The content marketing sector is growing dynamically, a fact confirmed by regular research by the  Content Marketing Institute. The results of surveys from the end of 2013 conducted among B2B marketers were included in a joint report by the Content Marketing Institute and MarketingProfs:  “B2B Content Marketing 2014: Benchmarks, Budgets and Trends – North America”.

Infographic showing major data from the report is available here.

The changes include more than a dynamic growth – a steady increase of expense on content marketing is a long-known phenomenon. Content marketers are becoming more and more confident in their multiplatform activities. Content marketing itself has also become gradually more popular – it is used by as many as 93% of marketers and 42% of them believe it to be effective.  Effectiveness is largely related to strategy – marketers who have documented content strategy (44% of the respondents) feel more confident and are more convinced about the effectiveness of their actions than those who have no such strategy (66% vs 11%).
According to CMI research, an average number of tactics, or the ways of providing content, is kept on a steady level: in 2012 it amounted to 12, in 2013 – to 13. They mainly include social media others than blogs, online articles, blogs and eNewsletters (read here about why it is good to prepare an eNewsletter). The use of infographics has increased – from 38 to 51%. What’s important, marketers are becoming more confident in using those tactics, despite the fact that in the past four years the largest effectiveness has been attributed not to the most popular social media, but to direct contact events. Experts Joe Pulizzi and Ann Handley believe this proves the existence of the so called confidence gap. It is interesting that the best content marketers in the sector believe blogs to be more effective to offline events (79 vs 76%), while only 29% of their colleagues with worse results believe in the effectiveness of blogs. Despite the high rate of social media use, marketers are still uncertain whether they are effective. The difference is visible when we take the size of a company into account: large companies (over 1000 employees) believe the most effective social media channel to be LinkedIn, followed by YouTube, while small companies (below 100 employees) – SlideShare and Twitter, which was mentioned 10% less frequently by employees of large companies.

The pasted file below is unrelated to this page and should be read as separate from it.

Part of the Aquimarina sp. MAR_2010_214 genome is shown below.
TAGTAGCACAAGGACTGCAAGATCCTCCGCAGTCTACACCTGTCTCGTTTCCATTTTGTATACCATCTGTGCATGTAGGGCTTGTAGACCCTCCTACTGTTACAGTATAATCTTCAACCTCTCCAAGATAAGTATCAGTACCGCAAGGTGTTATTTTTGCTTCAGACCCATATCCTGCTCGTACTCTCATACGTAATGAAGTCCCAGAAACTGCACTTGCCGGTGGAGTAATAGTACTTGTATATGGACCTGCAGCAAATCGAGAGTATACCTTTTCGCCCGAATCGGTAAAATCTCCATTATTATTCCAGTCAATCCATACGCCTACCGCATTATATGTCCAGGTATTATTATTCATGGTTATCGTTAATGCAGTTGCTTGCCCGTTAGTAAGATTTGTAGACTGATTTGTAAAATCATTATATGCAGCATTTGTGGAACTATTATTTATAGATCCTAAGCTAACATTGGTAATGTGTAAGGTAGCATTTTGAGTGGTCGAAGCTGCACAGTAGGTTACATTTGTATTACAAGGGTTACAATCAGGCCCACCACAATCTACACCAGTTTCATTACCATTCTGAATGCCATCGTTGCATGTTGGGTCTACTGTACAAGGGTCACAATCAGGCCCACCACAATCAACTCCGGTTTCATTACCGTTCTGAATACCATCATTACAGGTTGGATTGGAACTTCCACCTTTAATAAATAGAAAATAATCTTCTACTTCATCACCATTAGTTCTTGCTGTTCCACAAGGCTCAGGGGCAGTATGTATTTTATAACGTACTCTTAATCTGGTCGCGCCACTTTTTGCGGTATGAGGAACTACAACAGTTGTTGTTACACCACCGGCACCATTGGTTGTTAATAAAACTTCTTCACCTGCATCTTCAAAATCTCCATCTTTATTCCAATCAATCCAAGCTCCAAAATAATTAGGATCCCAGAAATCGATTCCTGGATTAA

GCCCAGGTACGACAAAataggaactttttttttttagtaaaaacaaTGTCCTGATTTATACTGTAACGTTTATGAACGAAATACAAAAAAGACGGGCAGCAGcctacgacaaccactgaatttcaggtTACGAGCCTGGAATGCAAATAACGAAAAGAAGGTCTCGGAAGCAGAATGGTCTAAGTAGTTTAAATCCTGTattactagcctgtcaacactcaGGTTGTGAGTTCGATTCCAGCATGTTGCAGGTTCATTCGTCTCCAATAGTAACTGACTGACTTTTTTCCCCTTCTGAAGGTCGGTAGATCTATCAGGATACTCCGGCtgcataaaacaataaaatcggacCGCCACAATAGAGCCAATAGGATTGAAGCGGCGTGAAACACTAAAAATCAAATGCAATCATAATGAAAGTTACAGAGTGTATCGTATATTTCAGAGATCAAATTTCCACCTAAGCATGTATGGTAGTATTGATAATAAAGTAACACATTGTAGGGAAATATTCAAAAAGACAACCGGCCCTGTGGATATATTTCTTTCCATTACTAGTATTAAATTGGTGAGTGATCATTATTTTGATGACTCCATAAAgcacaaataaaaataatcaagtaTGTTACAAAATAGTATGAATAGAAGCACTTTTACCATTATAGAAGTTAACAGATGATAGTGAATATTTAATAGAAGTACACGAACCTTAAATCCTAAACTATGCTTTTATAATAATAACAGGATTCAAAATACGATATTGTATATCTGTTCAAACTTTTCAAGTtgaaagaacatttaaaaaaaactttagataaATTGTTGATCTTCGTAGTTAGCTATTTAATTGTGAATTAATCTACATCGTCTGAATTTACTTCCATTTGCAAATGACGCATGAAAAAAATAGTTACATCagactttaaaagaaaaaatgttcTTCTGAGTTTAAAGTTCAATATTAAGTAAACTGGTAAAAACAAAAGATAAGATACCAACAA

Other conclusions:

  • the major goal of organisations in the past four years is to increase brand awareness among customers. But 80% of the most effective marketers think the major goal is to generate leads (64% of marketers with weaker results agree);
  • more content is being made. 73% of marketers create more content than in the previous year, particularly those with the best results;
  • small companies are more self-reliant. As Joe Pullizi noticed a few years ago, large companies outsource content creation more often than small ones. Writing and designing is commissioned most often;
  • more than half of marketers plan to increase outlay on content marketing. Right now as much as 30% of the marketing budget is spent on that type of marketing;
  • the greatest challenge to face – in general classification – is the lack of time and creating an adequate amount of content. But companies of various sizes perceive challenges differently: for large companies it is creating content that would be engaging, small ones need to face the fact that a small team and little time does not allow them to carry out all content marketing activities.